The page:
In reading tales of near-death adventure in Outdoor Life, we probably all wonder how we might react in situations that involve charging lions or bears, crashing floatplanes or sinking boats. Probably all of us like to think that at such times we would stare down the pending danger with a witty Samuel Jackson- or Clint Eastwood-style declaration of defiance and leap into action.
During a December trip to Kodiak Island in Alaska, I got my chance to test that resolve and while stumbling short of Jackson’s or Eastwood’s on-screen braggadocio, I was pleased with the outcome. I suppose I have to be, I’m still alive.
I was easing up a steep slope about 450 feet above the beach where Surefire’s Derek McDonald, photographer Matt Hage and I had been dropped off an hour and a half earlier for a day of hunting blacktail deer. After moving through a rolling stand of cottonwoods and willows, we exited the brush into a small opening. We had glassed a pair of deer high on a ridgetop above us and decided to continue working upward until we could get a better view of them and decide if they were worth our final tags.
At the edge of the clearing we discovered a large area of torn up earth and wondered half-jokingly if it had been made by one of the island’s large brown bears. We had yet to see one of the fabled creatures since beginning our Kodiak adventure five days earlier and with just one day remaining were getting a touch dismayed that we might return home without seeing one.
I began up the hill after our brief rest, keeping to the edge of the clearing next to a stand of alders. Derek and Matt fell in behind. Suddenly, a limb popped in the alders to my right. “Deer getting up,” I thought as I moved my hand instinctively to the stock of my .30/06, which was slung over my back.
As my eyes found the source of the noise, my adrenaline kicked into overdrive. Not 45 yards away was the biggest man-eviscerating creature I had ever seen without the benefit of a foot-thick cement zoo wall between us. And worse yet, after a lumbering step or two downhill, the 1,000-plus pound bruin, which on all fours was easily as tall as my shoulders, turned and began barreling straight for us.
“Bear, bear, bear,” I screamed like a siren. I moved to spin the rifle upward to my shoulder and the sling caught on my pack frame, twisting the gun in my hand and sending it toward the ground. I pinned it between my arm and side to stop its fall, my hand still gripping the stock and began to backpedal hard. I couldn’t help but notice how much real estate each of its strides gobbled up. I wanted every second I could to get the gun into shooting position. I also wanted the benefit of being behind the other gun, Derek’s, in case that didn’t happen. Matt was unarmed.
At the sound of my alarm, Derek and Matt scrambled to discern from which direction the threat was approaching. Derek backed up a few steps as he fumbled to tear the rubber covers free of his scope; while Matt, an Alaska native and veteran of three previous bear charges, became the audible thought each of us were trying to plumb from our minds, “Don’t run. Don’t run. Stand your ground.” Anyone who goes to bear country knows this. Getting your feet and your mind to agree on it, however, especially when caught by such surprise is an entirely different matter.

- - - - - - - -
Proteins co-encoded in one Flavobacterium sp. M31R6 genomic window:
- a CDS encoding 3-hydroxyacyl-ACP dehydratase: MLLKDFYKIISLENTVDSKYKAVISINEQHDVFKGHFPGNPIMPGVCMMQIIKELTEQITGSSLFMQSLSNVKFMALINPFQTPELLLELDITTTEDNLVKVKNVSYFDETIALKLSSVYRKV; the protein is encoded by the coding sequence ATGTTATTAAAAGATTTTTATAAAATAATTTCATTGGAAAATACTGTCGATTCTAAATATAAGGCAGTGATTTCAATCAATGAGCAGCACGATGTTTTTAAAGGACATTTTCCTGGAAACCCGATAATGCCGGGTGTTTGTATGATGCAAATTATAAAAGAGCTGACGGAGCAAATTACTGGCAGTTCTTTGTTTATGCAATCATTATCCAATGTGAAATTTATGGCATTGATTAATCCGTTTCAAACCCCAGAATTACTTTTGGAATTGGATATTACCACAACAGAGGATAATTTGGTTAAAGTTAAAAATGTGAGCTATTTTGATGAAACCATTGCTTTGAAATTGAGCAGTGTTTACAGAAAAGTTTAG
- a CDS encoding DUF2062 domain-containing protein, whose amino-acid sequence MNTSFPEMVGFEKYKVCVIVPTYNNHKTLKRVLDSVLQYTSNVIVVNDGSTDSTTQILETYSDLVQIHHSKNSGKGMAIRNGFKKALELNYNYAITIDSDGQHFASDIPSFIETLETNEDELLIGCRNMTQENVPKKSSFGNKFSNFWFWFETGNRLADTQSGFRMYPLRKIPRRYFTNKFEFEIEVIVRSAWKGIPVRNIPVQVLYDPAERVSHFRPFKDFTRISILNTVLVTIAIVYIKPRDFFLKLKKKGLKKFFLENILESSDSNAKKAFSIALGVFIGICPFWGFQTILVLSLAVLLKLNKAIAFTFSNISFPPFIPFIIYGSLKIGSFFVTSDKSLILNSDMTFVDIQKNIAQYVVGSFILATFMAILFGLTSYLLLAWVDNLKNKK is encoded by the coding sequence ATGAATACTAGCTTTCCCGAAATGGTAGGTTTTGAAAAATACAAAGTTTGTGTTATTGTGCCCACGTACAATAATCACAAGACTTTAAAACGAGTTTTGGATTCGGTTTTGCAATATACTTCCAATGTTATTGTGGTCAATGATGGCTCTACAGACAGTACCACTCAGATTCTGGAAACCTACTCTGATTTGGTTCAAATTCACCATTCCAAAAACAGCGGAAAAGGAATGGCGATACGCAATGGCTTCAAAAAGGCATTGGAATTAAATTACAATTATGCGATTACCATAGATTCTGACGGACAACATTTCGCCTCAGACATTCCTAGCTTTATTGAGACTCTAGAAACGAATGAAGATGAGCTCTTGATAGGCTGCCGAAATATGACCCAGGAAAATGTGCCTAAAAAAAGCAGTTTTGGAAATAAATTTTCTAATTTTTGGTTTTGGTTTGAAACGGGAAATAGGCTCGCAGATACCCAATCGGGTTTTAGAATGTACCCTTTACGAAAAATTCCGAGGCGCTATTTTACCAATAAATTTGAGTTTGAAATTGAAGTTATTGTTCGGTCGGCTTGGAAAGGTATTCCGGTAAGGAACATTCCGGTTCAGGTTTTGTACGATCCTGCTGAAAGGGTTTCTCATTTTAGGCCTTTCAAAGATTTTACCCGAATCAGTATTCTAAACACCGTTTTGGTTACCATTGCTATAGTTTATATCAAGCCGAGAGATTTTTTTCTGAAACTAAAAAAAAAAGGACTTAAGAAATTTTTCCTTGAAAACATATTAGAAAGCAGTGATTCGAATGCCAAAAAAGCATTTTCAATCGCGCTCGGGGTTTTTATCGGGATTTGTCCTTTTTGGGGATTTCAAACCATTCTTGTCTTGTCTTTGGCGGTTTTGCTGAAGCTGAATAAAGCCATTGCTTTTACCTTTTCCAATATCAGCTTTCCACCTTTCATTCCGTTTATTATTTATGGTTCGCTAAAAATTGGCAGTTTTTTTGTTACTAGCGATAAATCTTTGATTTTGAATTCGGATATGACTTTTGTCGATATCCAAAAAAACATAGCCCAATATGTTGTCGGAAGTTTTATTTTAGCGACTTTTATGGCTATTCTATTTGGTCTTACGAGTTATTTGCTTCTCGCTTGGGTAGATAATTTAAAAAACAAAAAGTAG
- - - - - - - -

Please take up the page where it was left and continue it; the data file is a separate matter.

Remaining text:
Matt stood waving his arms and yelling at the top of his lungs as Derek, dropped to his knee, leveled his rifle, jacked a shell on the ground (in the scramble he couldn’t remember if he had loaded it earlier or not) and chambered a new one. I immediately froze, got the Model 700 XCR free and before I even had it to my shoulder was already clicking the safety off.
Any hunt in this country begins with a talk about bear safety and as part of that message the point is underscored: Do not shoot one unless a mauling is imminent. If you have game on the ground, you have to relinquish it. This keeps would-be trophy poachers from using self-defense as a free game tag.
By this time, the charging bruin was within 40 feet of us. At the edge of the clearing grew a small alder, approximately 30 feet from where we stood. When the bear hit the opening there, that was as “imminent” as I was going to allow. I was going to shoot. I would find out later that Derek was already tightening down on his trigger, when as quickly as the bear had come at us, it stopped, turned and disappeared back into the forest. The entire incident lasted less than 10 seconds.
Shaken, we kept our guns at the ready and scanned the area to make sure another charge wasn’t forthcoming. Then, with knees still weak, we began laughing and verbally replaying what had just taken place. We realized we had probably surprised the bear as much as he had us. As Derek noted, “Human beings are the only creatures that can be moments from total annihilation, then joking about it 15 seconds later.”
The laughter gradually helped calm our nerves, and it wasn’t long before we decided to continue up the mountain (and away from the direction the bear took) to finish hunting. With the encounter replaying in our minds though, we could never quite escape the feeling that we were as susceptible to being hunted as the deer, and we were probably all honestly relieved, when at the end of the day, we made our way down the mountain without the added enticement of packing a bloody deer carcass back through the brown bear’s bedroom.